Volume 12 - Autumn 2001


Tales from Ovid by Ted Hughes

A Binding by Richard Smart

This book was given to me in order to produce a fine binding in leather. The book itself is a paperback signed by Ted Hughes, in orange terracotta with a very intricate illustration on the front cover. The illustration is (Narcissus at the Source) a book illumination for Roman de la Rose by Guillaume de Lorris and Jean de Meung, courtesy of Bibliotheque Nationale de Paris & AKG Photo, London.

The Book was firstly dis-bound and pulled for sewing, it was then gilded on all edges. It was then rounded & backed and boards were cut and laced on. Headbands were then sewn using gold, terracotta and blue silks.

Finding the correct colour leather was easy. Firstly, I tried going through the different leather swatches of the various leather suppliers, whilst, at the same time, working out how to stain a skin myself to the required colour, if the need were to arise. One of our suppliers did have a colour match close to what I wanted but not close enough. As luck would have it when I rang them and explained exactly what I wanted, they said they had one skin that went 'wrong' in the dying stage and that it may be suitable. They posted it to me and on arrival, it was a perfect match.

The book was then bound in full 'terracotta' morocco and then put in a press to dry and settle.

I then started the illustration that was to use over 120 individual pieces of leather to make up the picture. I began by paring down the different colour leathers to the same thickness. Starting with the corners and four edge pieces (which were cut out to the exact size as the original illustration), I pasted them to a thin paper mounted by it's edges to a piece of board. Each square was cut out making sure every piece was the same in every way, it took 18 hours just to get to this point. Once all the background was in place I was then left with the shape of the figure of Narcissus, the grass and the tree to complete. I cut-out the shape of the tree and the grassy area as one piece. This was then carefully inlaid. I then cut out the area of the reflection and inserted a piece of fair calf pared to the same thickness as the morocco leather; this was then inlaid. The next pieces to be cut and inlaid were were the cuffs and finally the shoes and the hands of the figure were inlaid separately.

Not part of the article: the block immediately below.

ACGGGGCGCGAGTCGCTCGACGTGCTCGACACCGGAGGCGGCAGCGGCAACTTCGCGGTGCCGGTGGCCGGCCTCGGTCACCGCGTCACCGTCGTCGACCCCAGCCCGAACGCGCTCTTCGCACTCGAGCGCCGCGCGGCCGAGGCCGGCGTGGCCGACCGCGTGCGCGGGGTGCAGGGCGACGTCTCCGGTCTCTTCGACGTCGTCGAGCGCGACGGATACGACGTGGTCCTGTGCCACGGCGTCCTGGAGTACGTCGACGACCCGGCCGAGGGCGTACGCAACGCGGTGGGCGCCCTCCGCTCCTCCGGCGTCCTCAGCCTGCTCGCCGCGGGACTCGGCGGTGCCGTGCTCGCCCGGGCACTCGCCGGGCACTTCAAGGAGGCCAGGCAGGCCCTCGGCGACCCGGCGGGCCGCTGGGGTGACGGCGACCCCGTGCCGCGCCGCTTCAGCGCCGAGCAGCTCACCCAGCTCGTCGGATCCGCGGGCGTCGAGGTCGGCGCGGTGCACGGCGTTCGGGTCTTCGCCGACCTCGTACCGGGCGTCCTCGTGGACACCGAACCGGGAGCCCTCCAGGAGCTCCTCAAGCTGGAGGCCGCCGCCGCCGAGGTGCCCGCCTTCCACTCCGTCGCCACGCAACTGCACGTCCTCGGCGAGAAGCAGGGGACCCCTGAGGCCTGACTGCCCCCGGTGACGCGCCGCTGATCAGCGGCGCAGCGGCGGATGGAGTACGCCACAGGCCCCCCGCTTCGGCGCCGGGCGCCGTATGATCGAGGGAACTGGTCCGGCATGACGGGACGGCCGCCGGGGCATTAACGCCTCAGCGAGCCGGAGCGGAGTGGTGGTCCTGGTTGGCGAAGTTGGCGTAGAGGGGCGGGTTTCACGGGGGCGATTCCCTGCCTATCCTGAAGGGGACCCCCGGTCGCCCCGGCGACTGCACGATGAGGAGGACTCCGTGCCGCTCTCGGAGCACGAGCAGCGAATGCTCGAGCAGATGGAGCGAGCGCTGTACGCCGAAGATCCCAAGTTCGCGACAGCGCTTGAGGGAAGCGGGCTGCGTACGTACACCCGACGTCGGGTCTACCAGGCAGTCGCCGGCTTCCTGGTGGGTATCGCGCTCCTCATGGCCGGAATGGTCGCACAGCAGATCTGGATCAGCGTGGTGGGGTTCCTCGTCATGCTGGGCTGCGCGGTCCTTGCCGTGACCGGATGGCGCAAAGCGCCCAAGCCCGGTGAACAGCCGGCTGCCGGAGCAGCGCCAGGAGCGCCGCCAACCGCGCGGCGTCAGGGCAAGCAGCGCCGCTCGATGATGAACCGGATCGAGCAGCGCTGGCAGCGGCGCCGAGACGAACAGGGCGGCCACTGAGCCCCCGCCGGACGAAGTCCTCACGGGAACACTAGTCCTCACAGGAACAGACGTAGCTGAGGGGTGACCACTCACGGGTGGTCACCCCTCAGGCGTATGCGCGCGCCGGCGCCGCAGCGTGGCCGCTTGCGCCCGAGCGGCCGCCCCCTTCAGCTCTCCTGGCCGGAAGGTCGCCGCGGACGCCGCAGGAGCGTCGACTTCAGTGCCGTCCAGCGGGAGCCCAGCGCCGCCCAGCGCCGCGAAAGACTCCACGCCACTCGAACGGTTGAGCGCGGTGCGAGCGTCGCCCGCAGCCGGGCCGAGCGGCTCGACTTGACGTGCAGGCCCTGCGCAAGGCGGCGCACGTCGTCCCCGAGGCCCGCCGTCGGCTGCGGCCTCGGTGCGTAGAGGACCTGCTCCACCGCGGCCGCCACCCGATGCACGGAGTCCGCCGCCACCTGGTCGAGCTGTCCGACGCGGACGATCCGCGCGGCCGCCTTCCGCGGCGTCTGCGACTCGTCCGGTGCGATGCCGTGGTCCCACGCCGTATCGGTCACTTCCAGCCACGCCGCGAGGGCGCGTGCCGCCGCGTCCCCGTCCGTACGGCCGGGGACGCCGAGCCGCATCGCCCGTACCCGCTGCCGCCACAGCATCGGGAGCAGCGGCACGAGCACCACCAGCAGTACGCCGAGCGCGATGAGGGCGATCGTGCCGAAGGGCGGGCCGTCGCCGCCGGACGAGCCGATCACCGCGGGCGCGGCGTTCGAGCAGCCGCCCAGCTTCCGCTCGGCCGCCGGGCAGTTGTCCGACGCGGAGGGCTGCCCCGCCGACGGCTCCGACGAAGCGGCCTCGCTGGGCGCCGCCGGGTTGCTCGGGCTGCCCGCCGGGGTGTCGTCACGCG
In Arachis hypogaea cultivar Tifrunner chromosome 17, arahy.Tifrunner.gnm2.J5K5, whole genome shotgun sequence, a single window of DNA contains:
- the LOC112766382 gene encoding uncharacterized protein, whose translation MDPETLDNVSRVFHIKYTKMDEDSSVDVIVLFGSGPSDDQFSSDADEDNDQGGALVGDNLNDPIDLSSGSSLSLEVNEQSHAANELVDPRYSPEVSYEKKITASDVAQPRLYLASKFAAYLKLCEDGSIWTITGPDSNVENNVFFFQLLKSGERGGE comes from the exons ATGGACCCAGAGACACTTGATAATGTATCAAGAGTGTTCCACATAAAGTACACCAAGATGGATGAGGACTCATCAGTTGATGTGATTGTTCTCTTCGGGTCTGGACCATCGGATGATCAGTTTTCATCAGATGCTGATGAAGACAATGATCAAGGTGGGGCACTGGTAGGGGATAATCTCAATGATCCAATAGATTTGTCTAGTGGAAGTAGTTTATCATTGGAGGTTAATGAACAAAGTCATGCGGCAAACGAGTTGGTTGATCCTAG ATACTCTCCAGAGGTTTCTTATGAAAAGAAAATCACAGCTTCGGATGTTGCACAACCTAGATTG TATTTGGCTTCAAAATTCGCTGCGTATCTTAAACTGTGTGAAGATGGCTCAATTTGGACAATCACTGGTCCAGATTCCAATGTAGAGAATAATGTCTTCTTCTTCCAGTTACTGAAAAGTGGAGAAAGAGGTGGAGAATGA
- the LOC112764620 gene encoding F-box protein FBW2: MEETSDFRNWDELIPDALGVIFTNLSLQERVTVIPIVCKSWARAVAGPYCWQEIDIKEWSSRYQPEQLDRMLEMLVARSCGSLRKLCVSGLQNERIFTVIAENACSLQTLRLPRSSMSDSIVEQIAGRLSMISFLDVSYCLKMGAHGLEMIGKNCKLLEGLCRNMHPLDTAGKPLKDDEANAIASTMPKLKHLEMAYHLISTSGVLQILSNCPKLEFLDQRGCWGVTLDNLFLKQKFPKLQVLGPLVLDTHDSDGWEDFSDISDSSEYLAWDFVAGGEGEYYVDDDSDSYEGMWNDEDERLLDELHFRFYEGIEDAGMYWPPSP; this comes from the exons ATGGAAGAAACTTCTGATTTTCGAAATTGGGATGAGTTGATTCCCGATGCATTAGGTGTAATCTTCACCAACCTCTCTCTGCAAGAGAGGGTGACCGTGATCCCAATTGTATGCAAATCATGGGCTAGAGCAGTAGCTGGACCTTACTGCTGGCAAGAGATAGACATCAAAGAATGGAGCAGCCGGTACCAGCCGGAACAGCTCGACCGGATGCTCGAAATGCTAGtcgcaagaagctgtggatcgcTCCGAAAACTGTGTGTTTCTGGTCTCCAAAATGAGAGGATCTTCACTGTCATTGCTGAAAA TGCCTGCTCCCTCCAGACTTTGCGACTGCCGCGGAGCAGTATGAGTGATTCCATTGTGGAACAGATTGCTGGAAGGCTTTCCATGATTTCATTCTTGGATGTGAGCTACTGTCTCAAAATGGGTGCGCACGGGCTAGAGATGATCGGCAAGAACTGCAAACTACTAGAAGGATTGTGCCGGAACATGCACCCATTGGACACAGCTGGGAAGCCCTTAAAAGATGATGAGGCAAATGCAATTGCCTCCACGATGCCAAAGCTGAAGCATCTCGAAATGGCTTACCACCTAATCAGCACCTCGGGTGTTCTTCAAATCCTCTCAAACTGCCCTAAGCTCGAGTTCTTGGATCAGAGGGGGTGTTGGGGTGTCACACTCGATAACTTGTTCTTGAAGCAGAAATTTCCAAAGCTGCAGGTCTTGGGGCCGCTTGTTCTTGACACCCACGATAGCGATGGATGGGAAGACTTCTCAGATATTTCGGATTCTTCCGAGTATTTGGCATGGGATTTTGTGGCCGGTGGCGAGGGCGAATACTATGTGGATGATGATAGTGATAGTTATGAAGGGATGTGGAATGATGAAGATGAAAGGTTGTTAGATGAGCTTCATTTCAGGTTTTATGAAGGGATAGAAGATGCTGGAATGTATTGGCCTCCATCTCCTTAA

The figure of Narcissus was achieved by paring a piece of fair calf and mounting it on tissue paper. The face of the figure and the clothing were drawn in with Indian ink . The face on the reflection was also drawn in with ink. The figure was then cut out carefully and inlaid. This completed the picture.

The black lines on the inside of the picture were drawn in and the tree and grass were also outlined with black ink. The book was now ready for the gold finishing of the background. To create the desired effect I used three finishing tools that I had specifically shaped, to achieve the fine detail required; a short line, a dot and a slightly longer line to join the squares together. It took many hours putting each individual impression in place.

With a very fine fillet I put in the inner lines on the edge of the border. The only brass decorative strip I could find with a wavy line that was the same as the original picture, did not have the dots on either side of it. I had a decorative strip specially made that I was going to use in a type holder. I then cut the strip to the exact size for each side. After the line had been put in place I tooled in the dot's to complete the tooling of the border.

The picture was cut away from its mount, and the exact size was copied across to the book, which had been marked out carefully. I then cut out both the edge of the picture and the joining edge of the cut out in the front cover. This was done at a slight angle to allow tooling directly on the joint, thus giving a more stable join. The book was then placed in the press for a few days to consolidate the picture and cover.

Using a thick single gold line I put in the gold border of the picture carefully along the join where the picture was inlaid. Black lines were drawn in on the inside and outside of the gold tooling. Once in place the book was placed back in the press for the rest of the day. The book was now ready to be labelled, single gold lines were added to the edges and inner edge of the boards. The end papers were laid down and the leather was dressed and varnished. In 1988 Richard Smart decided follow in his father and grandfathers footsteps and learn the trade of antique book restoration. At this point there were no full time courses available on restoration apart from workshops and evening classes. It was therefore decided that Richard's father, John would teach Richard to a proficient standard .

With ten years experience working along side his father, Richard has developed skills in the restoration and conservation of paper and documents and the undertaking of new & fine bindings. Richard now lives in Vancouver, Canada where he runs his own business, The Old English Bindery.


Skin Deep - Volume 12 - Autumn 2001

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